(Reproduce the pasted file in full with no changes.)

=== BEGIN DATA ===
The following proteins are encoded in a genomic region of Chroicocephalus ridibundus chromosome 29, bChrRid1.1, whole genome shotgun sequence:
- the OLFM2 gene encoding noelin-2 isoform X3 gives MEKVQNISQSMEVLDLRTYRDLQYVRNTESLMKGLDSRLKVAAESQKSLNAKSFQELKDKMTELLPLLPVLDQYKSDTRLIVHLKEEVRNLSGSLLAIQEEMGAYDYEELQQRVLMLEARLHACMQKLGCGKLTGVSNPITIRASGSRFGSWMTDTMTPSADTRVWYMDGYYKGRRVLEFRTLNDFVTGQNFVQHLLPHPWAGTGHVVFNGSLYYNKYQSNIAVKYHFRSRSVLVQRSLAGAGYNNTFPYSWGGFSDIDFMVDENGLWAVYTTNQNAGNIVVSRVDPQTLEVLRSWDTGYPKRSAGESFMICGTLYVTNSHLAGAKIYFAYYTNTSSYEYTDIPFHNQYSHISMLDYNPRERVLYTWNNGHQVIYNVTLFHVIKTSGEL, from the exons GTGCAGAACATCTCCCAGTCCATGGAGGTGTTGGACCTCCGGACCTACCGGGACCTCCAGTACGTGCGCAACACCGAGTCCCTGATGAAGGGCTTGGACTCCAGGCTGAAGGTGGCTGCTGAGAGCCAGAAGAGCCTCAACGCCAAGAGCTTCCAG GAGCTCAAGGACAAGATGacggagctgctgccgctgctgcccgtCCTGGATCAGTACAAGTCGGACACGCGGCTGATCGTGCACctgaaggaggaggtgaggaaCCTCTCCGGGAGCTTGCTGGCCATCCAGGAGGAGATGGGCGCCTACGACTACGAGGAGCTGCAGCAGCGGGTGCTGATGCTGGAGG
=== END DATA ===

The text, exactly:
The following proteins are encoded in a genomic region of Chroicocephalus ridibundus chromosome 29, bChrRid1.1, whole genome shotgun sequence:
- the OLFM2 gene encoding noelin-2 isoform X3 gives MEKVQNISQSMEVLDLRTYRDLQYVRNTESLMKGLDSRLKVAAESQKSLNAKSFQELKDKMTELLPLLPVLDQYKSDTRLIVHLKEEVRNLSGSLLAIQEEMGAYDYEELQQRVLMLEARLHACMQKLGCGKLTGVSNPITIRASGSRFGSWMTDTMTPSADTRVWYMDGYYKGRRVLEFRTLNDFVTGQNFVQHLLPHPWAGTGHVVFNGSLYYNKYQSNIAVKYHFRSRSVLVQRSLAGAGYNNTFPYSWGGFSDIDFMVDENGLWAVYTTNQNAGNIVVSRVDPQTLEVLRSWDTGYPKRSAGESFMICGTLYVTNSHLAGAKIYFAYYTNTSSYEYTDIPFHNQYSHISMLDYNPRERVLYTWNNGHQVIYNVTLFHVIKTSGEL, from the exons GTGCAGAACATCTCCCAGTCCATGGAGGTGTTGGACCTCCGGACCTACCGGGACCTCCAGTACGTGCGCAACACCGAGTCCCTGATGAAGGGCTTGGACTCCAGGCTGAAGGTGGCTGCTGAGAGCCAGAAGAGCCTCAACGCCAAGAGCTTCCAG GAGCTCAAGGACAAGATGacggagctgctgccgctgctgcccgtCCTGGATCAGTACAAGTCGGACACGCGGCTGATCGTGCACctgaaggaggaggtgaggaaCCTCTCCGGGAGCTTGCTGGCCATCCAGGAGGAGATGGGCGCCTACGACTACGAGGAGCTGCAGCAGCGGGTGCTGATGCTGGAGG